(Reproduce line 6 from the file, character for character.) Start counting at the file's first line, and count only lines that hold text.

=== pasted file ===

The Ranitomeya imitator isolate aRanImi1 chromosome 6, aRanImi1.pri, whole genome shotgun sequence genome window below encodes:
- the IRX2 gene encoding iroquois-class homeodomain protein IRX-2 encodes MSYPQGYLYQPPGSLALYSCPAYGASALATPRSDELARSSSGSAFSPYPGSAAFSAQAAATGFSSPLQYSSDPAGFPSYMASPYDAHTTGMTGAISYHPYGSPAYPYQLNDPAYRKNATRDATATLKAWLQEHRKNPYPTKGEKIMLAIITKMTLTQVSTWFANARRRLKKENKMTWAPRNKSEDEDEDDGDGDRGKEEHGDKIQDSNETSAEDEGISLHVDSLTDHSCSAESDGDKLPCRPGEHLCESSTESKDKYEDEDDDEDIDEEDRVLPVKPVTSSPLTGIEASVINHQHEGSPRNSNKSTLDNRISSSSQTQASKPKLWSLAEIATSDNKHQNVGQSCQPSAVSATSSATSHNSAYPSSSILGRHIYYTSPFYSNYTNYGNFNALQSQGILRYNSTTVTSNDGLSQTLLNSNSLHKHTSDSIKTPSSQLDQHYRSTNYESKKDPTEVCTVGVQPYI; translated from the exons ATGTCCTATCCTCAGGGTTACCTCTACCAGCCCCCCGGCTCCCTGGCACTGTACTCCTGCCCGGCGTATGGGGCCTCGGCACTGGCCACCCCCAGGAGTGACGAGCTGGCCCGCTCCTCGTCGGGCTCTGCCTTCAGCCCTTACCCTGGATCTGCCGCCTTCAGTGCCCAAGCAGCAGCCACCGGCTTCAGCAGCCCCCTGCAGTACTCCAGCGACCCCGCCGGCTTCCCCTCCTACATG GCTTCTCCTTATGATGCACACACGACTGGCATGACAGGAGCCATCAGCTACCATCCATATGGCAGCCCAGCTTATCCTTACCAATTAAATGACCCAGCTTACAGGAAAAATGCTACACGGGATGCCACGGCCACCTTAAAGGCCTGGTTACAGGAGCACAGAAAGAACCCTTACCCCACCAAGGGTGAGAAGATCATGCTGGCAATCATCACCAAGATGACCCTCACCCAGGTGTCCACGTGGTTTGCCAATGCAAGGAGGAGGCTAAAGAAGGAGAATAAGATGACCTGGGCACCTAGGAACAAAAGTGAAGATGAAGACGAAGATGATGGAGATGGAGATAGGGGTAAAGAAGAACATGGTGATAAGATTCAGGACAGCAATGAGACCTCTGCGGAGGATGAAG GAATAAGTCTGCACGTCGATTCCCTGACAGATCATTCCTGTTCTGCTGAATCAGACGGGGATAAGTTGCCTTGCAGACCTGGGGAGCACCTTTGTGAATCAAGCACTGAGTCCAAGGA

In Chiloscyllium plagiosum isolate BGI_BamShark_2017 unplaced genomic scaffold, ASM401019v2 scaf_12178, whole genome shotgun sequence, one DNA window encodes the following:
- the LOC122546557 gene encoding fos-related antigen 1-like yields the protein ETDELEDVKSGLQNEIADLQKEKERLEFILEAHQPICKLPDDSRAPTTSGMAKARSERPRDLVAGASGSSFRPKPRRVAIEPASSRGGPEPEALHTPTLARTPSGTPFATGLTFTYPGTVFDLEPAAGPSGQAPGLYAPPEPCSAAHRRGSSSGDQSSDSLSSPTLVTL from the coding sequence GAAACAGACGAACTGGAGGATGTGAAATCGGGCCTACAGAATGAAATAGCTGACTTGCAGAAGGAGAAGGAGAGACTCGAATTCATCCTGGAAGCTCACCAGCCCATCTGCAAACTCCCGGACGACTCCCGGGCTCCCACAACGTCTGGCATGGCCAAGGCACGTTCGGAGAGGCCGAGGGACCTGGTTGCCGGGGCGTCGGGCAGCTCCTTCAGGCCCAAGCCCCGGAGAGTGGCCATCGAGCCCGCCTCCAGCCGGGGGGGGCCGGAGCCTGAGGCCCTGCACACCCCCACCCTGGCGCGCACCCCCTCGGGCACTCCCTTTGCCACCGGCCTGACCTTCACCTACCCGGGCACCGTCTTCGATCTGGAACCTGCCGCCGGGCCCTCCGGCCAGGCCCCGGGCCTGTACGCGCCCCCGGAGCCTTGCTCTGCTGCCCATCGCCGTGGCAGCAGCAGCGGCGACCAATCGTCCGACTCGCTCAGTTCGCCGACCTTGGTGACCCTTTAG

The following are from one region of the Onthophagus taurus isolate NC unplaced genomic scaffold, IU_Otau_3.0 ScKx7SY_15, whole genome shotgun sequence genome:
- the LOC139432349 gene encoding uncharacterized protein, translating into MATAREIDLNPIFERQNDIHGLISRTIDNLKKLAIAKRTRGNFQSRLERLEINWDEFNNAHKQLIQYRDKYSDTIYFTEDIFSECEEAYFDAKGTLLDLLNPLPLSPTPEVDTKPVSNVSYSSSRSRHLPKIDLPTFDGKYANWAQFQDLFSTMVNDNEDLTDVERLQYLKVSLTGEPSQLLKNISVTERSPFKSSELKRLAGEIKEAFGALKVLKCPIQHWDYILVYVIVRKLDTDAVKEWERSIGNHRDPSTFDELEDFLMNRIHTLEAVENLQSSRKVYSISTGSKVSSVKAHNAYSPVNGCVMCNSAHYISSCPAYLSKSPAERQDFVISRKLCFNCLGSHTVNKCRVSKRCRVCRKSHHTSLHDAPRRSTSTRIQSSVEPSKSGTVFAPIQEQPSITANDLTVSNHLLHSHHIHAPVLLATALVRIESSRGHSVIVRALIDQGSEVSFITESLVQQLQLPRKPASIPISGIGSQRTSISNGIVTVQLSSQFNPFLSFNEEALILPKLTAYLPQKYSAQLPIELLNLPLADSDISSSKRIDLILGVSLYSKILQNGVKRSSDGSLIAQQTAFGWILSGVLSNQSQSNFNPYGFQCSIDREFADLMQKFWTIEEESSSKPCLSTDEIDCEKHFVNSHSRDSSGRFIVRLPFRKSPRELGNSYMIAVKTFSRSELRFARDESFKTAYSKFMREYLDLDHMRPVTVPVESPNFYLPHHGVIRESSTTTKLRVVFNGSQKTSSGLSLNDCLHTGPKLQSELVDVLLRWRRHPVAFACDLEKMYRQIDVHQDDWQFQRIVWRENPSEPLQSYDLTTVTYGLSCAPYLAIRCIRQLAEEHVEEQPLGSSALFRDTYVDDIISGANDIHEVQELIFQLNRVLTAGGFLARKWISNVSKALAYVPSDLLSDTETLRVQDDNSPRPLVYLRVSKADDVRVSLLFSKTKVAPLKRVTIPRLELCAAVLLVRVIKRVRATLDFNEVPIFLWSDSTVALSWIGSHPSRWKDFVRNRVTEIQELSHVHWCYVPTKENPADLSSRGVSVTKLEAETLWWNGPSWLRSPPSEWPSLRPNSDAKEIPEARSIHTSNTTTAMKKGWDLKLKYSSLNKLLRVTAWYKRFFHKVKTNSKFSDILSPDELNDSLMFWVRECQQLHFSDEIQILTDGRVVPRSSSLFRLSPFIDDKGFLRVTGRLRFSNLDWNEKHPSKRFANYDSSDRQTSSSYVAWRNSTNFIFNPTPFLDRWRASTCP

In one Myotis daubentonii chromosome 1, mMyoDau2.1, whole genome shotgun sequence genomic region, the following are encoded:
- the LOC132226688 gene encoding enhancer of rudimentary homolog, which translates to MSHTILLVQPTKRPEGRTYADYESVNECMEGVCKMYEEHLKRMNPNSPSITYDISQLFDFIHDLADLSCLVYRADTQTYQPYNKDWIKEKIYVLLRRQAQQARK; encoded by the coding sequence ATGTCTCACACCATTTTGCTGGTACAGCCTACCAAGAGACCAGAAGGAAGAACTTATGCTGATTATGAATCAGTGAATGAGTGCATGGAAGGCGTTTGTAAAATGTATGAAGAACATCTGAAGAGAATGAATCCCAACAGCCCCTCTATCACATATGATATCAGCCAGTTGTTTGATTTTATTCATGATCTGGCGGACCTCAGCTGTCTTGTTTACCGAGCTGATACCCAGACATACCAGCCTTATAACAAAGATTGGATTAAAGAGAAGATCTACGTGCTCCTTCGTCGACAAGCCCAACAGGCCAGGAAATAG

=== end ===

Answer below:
- the LOC139432349 gene encoding uncharacterized protein, translating into MATAREIDLNPIFERQNDIHGLISRTIDNLKKLAIAKRTRGNFQSRLERLEINWDEFNNAHKQLIQYRDKYSDTIYFTEDIFSECEEAYFDAKGTLLDLLNPLPLSPTPEVDTKPVSNVSYSSSRSRHLPKIDLPTFDGKYANWAQFQDLFSTMVNDNEDLTDVERLQYLKVSLTGEPSQLLKNISVTERSPFKSSELKRLAGEIKEAFGALKVLKCPIQHWDYILVYVIVRKLDTDAVKEWERSIGNHRDPSTFDELEDFLMNRIHTLEAVENLQSSRKVYSISTGSKVSSVKAHNAYSPVNGCVMCNSAHYISSCPAYLSKSPAERQDFVISRKLCFNCLGSHTVNKCRVSKRCRVCRKSHHTSLHDAPRRSTSTRIQSSVEPSKSGTVFAPIQEQPSITANDLTVSNHLLHSHHIHAPVLLATALVRIESSRGHSVIVRALIDQGSEVSFITESLVQQLQLPRKPASIPISGIGSQRTSISNGIVTVQLSSQFNPFLSFNEEALILPKLTAYLPQKYSAQLPIELLNLPLADSDISSSKRIDLILGVSLYSKILQNGVKRSSDGSLIAQQTAFGWILSGVLSNQSQSNFNPYGFQCSIDREFADLMQKFWTIEEESSSKPCLSTDEIDCEKHFVNSHSRDSSGRFIVRLPFRKSPRELGNSYMIAVKTFSRSELRFARDESFKTAYSKFMREYLDLDHMRPVTVPVESPNFYLPHHGVIRESSTTTKLRVVFNGSQKTSSGLSLNDCLHTGPKLQSELVDVLLRWRRHPVAFACDLEKMYRQIDVHQDDWQFQRIVWRENPSEPLQSYDLTTVTYGLSCAPYLAIRCIRQLAEEHVEEQPLGSSALFRDTYVDDIISGANDIHEVQELIFQLNRVLTAGGFLARKWISNVSKALAYVPSDLLSDTETLRVQDDNSPRPLVYLRVSKADDVRVSLLFSKTKVAPLKRVTIPRLELCAAVLLVRVIKRVRATLDFNEVPIFLWSDSTVALSWIGSHPSRWKDFVRNRVTEIQELSHVHWCYVPTKENPADLSSRGVSVTKLEAETLWWNGPSWLRSPPSEWPSLRPNSDAKEIPEARSIHTSNTTTAMKKGWDLKLKYSSLNKLLRVTAWYKRFFHKVKTNSKFSDILSPDELNDSLMFWVRECQQLHFSDEIQILTDGRVVPRSSSLFRLSPFIDDKGFLRVTGRLRFSNLDWNEKHPSKRFANYDSSDRQTSSSYVAWRNSTNFIFNPTPFLDRWRASTCP